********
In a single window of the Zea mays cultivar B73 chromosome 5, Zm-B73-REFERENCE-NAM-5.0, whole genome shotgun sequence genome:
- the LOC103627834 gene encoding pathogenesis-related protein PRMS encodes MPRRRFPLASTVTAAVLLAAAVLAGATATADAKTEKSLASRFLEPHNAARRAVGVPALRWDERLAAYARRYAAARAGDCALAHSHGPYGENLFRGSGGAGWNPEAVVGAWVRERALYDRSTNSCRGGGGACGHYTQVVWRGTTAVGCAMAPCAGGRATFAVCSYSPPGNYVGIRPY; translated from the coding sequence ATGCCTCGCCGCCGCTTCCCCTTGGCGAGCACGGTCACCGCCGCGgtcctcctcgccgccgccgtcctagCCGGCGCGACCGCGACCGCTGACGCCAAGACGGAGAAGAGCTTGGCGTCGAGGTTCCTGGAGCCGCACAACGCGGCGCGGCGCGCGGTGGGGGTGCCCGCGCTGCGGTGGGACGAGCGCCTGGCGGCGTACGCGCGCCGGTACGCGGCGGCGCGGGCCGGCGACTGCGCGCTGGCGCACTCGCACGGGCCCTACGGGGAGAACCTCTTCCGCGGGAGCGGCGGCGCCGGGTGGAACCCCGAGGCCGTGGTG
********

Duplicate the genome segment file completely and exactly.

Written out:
In a single window of the Zea mays cultivar B73 chromosome 5, Zm-B73-REFERENCE-NAM-5.0, whole genome shotgun sequence genome:
- the LOC103627834 gene encoding pathogenesis-related protein PRMS encodes MPRRRFPLASTVTAAVLLAAAVLAGATATADAKTEKSLASRFLEPHNAARRAVGVPALRWDERLAAYARRYAAARAGDCALAHSHGPYGENLFRGSGGAGWNPEAVVGAWVRERALYDRSTNSCRGGGGACGHYTQVVWRGTTAVGCAMAPCAGGRATFAVCSYSPPGNYVGIRPY; translated from the coding sequence ATGCCTCGCCGCCGCTTCCCCTTGGCGAGCACGGTCACCGCCGCGgtcctcctcgccgccgccgtcctagCCGGCGCGACCGCGACCGCTGACGCCAAGACGGAGAAGAGCTTGGCGTCGAGGTTCCTGGAGCCGCACAACGCGGCGCGGCGCGCGGTGGGGGTGCCCGCGCTGCGGTGGGACGAGCGCCTGGCGGCGTACGCGCGCCGGTACGCGGCGGCGCGGGCCGGCGACTGCGCGCTGGCGCACTCGCACGGGCCCTACGGGGAGAACCTCTTCCGCGGGAGCGGCGGCGCCGGGTGGAACCCCGAGGCCGTGGTG